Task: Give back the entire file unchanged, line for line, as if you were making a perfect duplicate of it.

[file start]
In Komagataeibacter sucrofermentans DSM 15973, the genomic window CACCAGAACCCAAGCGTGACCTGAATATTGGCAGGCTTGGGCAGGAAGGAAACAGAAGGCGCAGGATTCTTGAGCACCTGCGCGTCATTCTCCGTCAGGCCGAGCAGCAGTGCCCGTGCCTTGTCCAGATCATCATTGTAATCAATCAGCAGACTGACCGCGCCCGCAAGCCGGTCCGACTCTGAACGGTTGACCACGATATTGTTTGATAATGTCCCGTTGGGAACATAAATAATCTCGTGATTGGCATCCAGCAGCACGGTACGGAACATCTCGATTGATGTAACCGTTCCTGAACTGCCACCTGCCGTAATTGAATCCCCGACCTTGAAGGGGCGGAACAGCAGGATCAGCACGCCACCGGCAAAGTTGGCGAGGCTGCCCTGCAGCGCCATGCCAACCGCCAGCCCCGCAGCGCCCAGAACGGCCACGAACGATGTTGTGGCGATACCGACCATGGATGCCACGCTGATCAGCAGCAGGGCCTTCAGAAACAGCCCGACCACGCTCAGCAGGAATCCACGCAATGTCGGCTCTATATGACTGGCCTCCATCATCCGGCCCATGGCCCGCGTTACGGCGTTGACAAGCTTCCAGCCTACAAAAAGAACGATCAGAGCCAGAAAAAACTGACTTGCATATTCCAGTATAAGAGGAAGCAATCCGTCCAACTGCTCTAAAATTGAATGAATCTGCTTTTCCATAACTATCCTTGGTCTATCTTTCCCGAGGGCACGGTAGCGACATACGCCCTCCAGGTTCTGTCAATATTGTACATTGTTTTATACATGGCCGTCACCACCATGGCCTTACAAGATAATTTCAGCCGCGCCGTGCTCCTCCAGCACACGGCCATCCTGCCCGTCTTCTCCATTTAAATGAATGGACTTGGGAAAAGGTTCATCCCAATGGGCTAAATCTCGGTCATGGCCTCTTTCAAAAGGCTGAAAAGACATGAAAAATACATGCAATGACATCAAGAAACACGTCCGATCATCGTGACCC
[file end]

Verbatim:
In Komagataeibacter sucrofermentans DSM 15973, the genomic window CACCAGAACCCAAGCGTGACCTGAATATTGGCAGGCTTGGGCAGGAAGGAAACAGAAGGCGCAGGATTCTTGAGCACCTGCGCGTCATTCTCCGTCAGGCCGAGCAGCAGTGCCCGTGCCTTGTCCAGATCATCATTGTAATCAATCAGCAGACTGACCGCGCCCGCAAGCCGGTCCGACTCTGAACGGTTGACCACGATATTGTTTGATAATGTCCCGTTGGGAACATAAATAATCTCGTGATTGGCATCCAGCAGCACGGTACGGAACATCTCGATTGATGTAACCGTTCCTGAACTGCCACCTGCCGTAATTGAATCCCCGACCTTGAAGGGGCGGAACAGCAGGATCAGCACGCCACCGGCAAAGTTGGCGAGGCTGCCCTGCAGCGCCATGCCAACCGCCAGCCCCGCAGCGCCCAGAACGGCCACGAACGATGTTGTGGCGATACCGACCATGGATGCCACGCTGATCAGCAGCAGGGCCTTCAGAAACAGCCCGACCACGCTCAGCAGGAATCCACGCAATGTCGGCTCTATATGACTGGCCTCCATCATCCGGCCCATGGCCCGCGTTACGGCGTTGACAAGCTTCCAGCCTACAAAAAGAACGATCAGAGCCAGAAAAAACTGACTTGCATATTCCAGTATAAGAGGAAGCAATCCGTCCAACTGCTCTAAAATTGAATGAATCTGCTTTTCCATAACTATCCTTGGTCTATCTTTCCCGAGGGCACGGTAGCGACATACGCCCTCCAGGTTCTGTCAATATTGTACATTGTTTTATACATGGCCGTCACCACCATGGCCTTACAAGATAATTTCAGCCGCGCCGTGCTCCTCCAGCACACGGCCATCCTGCCCGTCTTCTCCATTTAAATGAATGGACTTGGGAAAAGGTTCATCCCAATGGGCTAAATCTCGGTCATGGCCTCTTTCAAAAGGCTGAAAAGACATGAAAAATACATGCAATGACATCAAGAAACACGTCCGATCATCGTGACCC